Sunday is Senior Discount Day at the St. Vincent de Paul thrift shop near my house. While I’m not a full-fledged, card-carrying, early-buffet-eating member of AARP just yet, the discount applies for anyone 50 or older. (“Fifty is nifty!”) And I can’t resist a 25% discount, especially when my vinyl crate-digging unearthed this gem:
Yes, the masterpiece of Rupert Holmes oeuvre, the seminal Partners in Crime album, featuring the earworm entitled “Escape” but better known and loved by millions as “The Piña Colada Song.”
Don’t act like you don’t know it. Don’t act like you don’t like it. Don’t pretend that you’re not hearing it in your head right now, and singing along at the top of your inner-voice lungs.
It may not be the best song ever put to acetate, but it has its own unique charm. And it is, hands down, the single most unrealistic song about a relationship ever. Let’s recap it, shall we?
In the days before Tinder, when newspapers were still a thing, folks would use the “personals” section of the classified ads to find love. But wait, our Escape protagonist already has a lady. She’s sleeping right next to him… and he’s perusing the personals. Yet somehow he manages to absolve himself of any guilt or shame in the first couplet:
I was tired of my lady, we’d been together too long/Like a worn-out recording, of a favorite song
Ergo, ennui is justification for cheating on your significant other. Who knew? So he sees a personal ad that piques his interest. Perhaps it’s a shared predilection for piña coladas and/or getting caught in the rain and/or intimate encounters in sand dunes. Or a mutual hatred of yoga/health food. So while his current “lady” is sleeping, he channels his inner Robert Browning and writes a reply, suggesting a rendezvous at an Irish bar (because those are the best kind of rendezvous – sidebar, the word “rendezvous” is plural – those wacky French!)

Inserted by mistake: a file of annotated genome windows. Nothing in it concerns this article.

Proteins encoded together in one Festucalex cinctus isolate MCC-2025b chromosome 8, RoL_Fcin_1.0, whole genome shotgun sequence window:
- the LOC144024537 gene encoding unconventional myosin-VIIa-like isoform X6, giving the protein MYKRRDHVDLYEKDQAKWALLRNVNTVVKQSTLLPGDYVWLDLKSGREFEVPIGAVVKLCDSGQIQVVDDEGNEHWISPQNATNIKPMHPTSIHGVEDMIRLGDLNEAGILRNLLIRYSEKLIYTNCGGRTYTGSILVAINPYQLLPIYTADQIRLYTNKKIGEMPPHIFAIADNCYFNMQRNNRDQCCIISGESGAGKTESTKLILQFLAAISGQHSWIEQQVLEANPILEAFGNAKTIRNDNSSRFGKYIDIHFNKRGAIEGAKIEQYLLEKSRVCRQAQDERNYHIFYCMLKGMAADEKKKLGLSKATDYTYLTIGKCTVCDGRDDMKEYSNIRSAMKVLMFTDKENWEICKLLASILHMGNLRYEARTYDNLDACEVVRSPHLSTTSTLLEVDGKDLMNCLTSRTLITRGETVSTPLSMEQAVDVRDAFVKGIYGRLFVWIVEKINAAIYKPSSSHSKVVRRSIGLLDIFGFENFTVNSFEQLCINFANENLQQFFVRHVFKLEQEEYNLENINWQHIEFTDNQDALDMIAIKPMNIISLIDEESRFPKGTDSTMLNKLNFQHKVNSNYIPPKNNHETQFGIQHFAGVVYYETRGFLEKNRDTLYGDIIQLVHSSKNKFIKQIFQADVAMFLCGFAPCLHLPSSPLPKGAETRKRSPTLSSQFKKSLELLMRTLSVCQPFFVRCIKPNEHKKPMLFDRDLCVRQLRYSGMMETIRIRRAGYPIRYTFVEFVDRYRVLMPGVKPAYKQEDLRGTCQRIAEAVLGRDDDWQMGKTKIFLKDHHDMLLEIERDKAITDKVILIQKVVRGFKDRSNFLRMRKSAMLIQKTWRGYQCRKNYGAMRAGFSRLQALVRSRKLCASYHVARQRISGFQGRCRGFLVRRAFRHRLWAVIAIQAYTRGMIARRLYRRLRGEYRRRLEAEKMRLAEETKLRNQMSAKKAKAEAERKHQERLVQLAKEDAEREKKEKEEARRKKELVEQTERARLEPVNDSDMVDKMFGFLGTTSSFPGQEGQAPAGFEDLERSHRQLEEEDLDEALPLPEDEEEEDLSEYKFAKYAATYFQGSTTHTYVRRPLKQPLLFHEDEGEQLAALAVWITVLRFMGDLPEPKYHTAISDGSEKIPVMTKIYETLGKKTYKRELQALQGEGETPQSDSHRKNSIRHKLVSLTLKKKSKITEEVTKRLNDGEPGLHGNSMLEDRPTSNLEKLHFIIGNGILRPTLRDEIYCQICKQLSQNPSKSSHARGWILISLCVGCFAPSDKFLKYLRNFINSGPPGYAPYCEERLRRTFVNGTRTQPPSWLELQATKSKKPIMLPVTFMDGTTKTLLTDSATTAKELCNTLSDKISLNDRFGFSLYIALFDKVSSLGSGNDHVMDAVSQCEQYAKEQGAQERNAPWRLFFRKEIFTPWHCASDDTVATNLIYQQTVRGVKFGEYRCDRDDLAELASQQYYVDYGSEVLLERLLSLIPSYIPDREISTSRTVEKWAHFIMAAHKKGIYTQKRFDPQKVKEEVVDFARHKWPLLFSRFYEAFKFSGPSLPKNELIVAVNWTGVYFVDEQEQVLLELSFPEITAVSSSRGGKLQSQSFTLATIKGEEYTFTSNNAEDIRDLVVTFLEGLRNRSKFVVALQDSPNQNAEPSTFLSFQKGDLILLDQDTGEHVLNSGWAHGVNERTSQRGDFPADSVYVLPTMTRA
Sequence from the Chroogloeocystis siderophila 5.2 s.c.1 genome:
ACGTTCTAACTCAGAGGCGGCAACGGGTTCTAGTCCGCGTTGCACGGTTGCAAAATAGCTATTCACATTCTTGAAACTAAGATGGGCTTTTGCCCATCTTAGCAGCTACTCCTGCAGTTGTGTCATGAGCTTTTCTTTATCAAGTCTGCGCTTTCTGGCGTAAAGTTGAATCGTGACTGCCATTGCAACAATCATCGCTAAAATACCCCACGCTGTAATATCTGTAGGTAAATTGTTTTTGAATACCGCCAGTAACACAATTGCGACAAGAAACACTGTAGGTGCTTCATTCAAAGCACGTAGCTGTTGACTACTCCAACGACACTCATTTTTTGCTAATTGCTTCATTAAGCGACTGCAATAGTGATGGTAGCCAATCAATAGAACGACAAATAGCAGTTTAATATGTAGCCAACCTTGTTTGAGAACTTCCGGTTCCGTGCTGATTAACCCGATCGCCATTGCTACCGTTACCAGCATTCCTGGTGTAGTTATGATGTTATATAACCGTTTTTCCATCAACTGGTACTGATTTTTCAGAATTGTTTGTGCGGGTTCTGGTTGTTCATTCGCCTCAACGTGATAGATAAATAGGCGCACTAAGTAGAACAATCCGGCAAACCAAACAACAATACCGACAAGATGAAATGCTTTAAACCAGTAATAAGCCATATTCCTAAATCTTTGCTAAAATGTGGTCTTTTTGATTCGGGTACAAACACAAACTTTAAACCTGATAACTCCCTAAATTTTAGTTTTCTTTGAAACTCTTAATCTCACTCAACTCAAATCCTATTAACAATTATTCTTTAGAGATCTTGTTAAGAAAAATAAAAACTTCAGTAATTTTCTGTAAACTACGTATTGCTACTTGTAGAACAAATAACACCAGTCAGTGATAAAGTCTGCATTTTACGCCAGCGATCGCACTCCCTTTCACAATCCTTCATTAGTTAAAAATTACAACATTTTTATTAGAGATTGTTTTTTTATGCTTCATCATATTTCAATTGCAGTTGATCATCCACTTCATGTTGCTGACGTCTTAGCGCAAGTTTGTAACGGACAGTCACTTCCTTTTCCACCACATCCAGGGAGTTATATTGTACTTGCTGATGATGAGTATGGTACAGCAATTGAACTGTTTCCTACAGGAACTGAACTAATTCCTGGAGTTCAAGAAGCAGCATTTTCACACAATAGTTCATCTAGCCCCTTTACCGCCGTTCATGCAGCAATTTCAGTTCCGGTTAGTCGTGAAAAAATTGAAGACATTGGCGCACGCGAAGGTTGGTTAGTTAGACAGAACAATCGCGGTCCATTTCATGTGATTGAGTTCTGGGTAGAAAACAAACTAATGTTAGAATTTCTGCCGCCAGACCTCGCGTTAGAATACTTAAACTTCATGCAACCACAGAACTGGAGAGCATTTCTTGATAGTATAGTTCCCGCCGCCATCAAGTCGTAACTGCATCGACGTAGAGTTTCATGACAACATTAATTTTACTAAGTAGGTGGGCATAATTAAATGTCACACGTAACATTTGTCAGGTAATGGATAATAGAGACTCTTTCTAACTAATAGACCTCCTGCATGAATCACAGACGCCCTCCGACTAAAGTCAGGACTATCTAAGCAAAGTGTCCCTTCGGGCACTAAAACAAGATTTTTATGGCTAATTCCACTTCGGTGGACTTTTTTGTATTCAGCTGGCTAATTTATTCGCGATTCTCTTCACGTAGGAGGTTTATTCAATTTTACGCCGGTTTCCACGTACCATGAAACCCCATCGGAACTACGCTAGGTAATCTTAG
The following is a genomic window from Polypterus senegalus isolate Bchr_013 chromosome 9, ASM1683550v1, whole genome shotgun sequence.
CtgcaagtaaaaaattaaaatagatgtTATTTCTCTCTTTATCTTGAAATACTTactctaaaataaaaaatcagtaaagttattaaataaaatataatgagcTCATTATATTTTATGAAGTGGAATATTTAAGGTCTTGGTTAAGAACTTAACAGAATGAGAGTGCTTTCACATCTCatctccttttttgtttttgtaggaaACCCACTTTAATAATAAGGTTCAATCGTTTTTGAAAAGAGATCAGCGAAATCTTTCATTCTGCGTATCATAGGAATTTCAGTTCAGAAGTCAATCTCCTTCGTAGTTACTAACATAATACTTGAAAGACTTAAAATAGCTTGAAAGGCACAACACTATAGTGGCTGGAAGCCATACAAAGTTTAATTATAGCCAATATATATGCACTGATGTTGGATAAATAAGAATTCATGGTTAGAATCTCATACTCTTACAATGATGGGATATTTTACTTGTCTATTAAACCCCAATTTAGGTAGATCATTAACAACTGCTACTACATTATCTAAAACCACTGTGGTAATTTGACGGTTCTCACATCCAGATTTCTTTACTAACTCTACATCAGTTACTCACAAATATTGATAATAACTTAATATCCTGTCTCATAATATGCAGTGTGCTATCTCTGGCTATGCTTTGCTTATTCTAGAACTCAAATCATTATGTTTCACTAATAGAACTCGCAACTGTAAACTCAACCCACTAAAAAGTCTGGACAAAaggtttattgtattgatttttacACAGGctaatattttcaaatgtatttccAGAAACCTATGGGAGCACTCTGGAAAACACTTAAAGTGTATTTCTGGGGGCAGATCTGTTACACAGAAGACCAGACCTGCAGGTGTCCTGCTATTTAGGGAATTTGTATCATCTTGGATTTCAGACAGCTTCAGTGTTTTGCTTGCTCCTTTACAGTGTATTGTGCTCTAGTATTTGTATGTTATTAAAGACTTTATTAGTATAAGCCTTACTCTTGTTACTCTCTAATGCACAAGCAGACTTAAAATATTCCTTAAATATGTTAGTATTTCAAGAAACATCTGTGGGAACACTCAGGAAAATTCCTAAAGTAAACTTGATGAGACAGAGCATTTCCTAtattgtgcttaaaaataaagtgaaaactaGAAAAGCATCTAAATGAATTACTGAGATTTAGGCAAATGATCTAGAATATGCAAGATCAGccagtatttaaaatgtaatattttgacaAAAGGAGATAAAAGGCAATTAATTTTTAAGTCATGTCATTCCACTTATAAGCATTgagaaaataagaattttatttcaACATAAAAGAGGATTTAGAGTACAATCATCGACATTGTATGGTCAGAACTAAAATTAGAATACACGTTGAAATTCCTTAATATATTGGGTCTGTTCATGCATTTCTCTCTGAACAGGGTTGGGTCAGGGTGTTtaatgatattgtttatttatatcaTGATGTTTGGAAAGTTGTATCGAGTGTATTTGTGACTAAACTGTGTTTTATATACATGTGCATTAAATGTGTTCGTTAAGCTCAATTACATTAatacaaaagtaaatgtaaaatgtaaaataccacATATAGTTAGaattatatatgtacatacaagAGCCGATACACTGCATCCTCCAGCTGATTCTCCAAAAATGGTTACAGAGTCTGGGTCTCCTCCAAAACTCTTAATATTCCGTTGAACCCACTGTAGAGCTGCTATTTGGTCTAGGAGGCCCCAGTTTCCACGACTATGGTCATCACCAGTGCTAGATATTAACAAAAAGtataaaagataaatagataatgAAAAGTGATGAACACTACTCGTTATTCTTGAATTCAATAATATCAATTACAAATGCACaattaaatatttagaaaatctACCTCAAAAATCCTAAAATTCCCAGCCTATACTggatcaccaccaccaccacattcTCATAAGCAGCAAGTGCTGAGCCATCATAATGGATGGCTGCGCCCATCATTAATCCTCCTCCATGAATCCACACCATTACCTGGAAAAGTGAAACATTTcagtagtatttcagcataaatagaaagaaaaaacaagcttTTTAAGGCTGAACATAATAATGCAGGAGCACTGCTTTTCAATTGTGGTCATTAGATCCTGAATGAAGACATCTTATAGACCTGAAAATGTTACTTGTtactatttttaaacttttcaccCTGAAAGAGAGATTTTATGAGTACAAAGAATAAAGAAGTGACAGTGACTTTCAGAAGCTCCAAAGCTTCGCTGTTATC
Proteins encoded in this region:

When the woman arrives at the appointed place and time – plot twist ahead – it’s his current paramour (a.k.a. “my own lovely lady”). And both of them laugh off the fact that they were trying to cheat on each other. Yes, that’s correct, in this song, there’s no righteous indignation, no hurt feelings, no screaming/yelling/divorce-attorney-calling. They laugh it off, presumably have a drink or three (when in O’Malleys…) and in all likelihood head to the Cape for an assignation. It’s not really a song so much as it is a fairy tale.
So when I saw the album in the thrift shop, I had to have it. Especially because it had held up rather well considering its 1979 release date. It still had the poly wrapping, it still had the record sleeve with liner notes, it even had the original receipt from the purchase:
Guess it wasn’t Senior Discount Day at Music World back in the summer of 1980. They paid $5.75 but I got the album for 37 cents. Ladies and gentlemen, please allow me (and The Village People) to introduce the world’s favorite non-philanderer, the inimitable Rupert Holmes: